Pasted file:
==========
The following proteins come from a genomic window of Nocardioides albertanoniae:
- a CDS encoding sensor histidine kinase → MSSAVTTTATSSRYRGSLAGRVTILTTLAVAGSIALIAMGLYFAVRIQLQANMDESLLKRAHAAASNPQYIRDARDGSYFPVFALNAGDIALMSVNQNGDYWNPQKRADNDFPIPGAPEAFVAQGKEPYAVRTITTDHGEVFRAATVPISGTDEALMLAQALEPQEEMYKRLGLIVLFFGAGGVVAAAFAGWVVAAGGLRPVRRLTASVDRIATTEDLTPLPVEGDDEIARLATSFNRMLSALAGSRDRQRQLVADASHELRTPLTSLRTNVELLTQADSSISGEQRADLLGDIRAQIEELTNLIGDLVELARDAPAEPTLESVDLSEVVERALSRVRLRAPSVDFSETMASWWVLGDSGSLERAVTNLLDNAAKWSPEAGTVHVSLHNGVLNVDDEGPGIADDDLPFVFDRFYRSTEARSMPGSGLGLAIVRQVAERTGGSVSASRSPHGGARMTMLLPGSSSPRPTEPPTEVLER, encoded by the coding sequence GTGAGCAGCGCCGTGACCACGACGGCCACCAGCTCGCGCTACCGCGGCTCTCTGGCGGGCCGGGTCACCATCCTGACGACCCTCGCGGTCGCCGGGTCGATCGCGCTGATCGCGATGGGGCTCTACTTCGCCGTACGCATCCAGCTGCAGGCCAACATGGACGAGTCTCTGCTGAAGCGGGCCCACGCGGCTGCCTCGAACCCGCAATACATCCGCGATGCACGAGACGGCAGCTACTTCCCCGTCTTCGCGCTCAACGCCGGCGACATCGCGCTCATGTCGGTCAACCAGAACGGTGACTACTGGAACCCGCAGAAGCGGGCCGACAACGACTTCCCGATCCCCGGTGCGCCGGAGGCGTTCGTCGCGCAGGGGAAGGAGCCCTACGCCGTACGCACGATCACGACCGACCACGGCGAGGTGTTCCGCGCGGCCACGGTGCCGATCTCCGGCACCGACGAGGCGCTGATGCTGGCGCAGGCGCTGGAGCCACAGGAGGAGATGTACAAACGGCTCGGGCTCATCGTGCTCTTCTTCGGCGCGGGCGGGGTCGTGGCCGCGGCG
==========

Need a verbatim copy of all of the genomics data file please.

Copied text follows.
The following proteins come from a genomic window of Nocardioides albertanoniae:
- a CDS encoding sensor histidine kinase → MSSAVTTTATSSRYRGSLAGRVTILTTLAVAGSIALIAMGLYFAVRIQLQANMDESLLKRAHAAASNPQYIRDARDGSYFPVFALNAGDIALMSVNQNGDYWNPQKRADNDFPIPGAPEAFVAQGKEPYAVRTITTDHGEVFRAATVPISGTDEALMLAQALEPQEEMYKRLGLIVLFFGAGGVVAAAFAGWVVAAGGLRPVRRLTASVDRIATTEDLTPLPVEGDDEIARLATSFNRMLSALAGSRDRQRQLVADASHELRTPLTSLRTNVELLTQADSSISGEQRADLLGDIRAQIEELTNLIGDLVELARDAPAEPTLESVDLSEVVERALSRVRLRAPSVDFSETMASWWVLGDSGSLERAVTNLLDNAAKWSPEAGTVHVSLHNGVLNVDDEGPGIADDDLPFVFDRFYRSTEARSMPGSGLGLAIVRQVAERTGGSVSASRSPHGGARMTMLLPGSSSPRPTEPPTEVLER, encoded by the coding sequence GTGAGCAGCGCCGTGACCACGACGGCCACCAGCTCGCGCTACCGCGGCTCTCTGGCGGGCCGGGTCACCATCCTGACGACCCTCGCGGTCGCCGGGTCGATCGCGCTGATCGCGATGGGGCTCTACTTCGCCGTACGCATCCAGCTGCAGGCCAACATGGACGAGTCTCTGCTGAAGCGGGCCCACGCGGCTGCCTCGAACCCGCAATACATCCGCGATGCACGAGACGGCAGCTACTTCCCCGTCTTCGCGCTCAACGCCGGCGACATCGCGCTCATGTCGGTCAACCAGAACGGTGACTACTGGAACCCGCAGAAGCGGGCCGACAACGACTTCCCGATCCCCGGTGCGCCGGAGGCGTTCGTCGCGCAGGGGAAGGAGCCCTACGCCGTACGCACGATCACGACCGACCACGGCGAGGTGTTCCGCGCGGCCACGGTGCCGATCTCCGGCACCGACGAGGCGCTGATGCTGGCGCAGGCGCTGGAGCCACAGGAGGAGATGTACAAACGGCTCGGGCTCATCGTGCTCTTCTTCGGCGCGGGCGGGGTCGTGGCCGCGGCG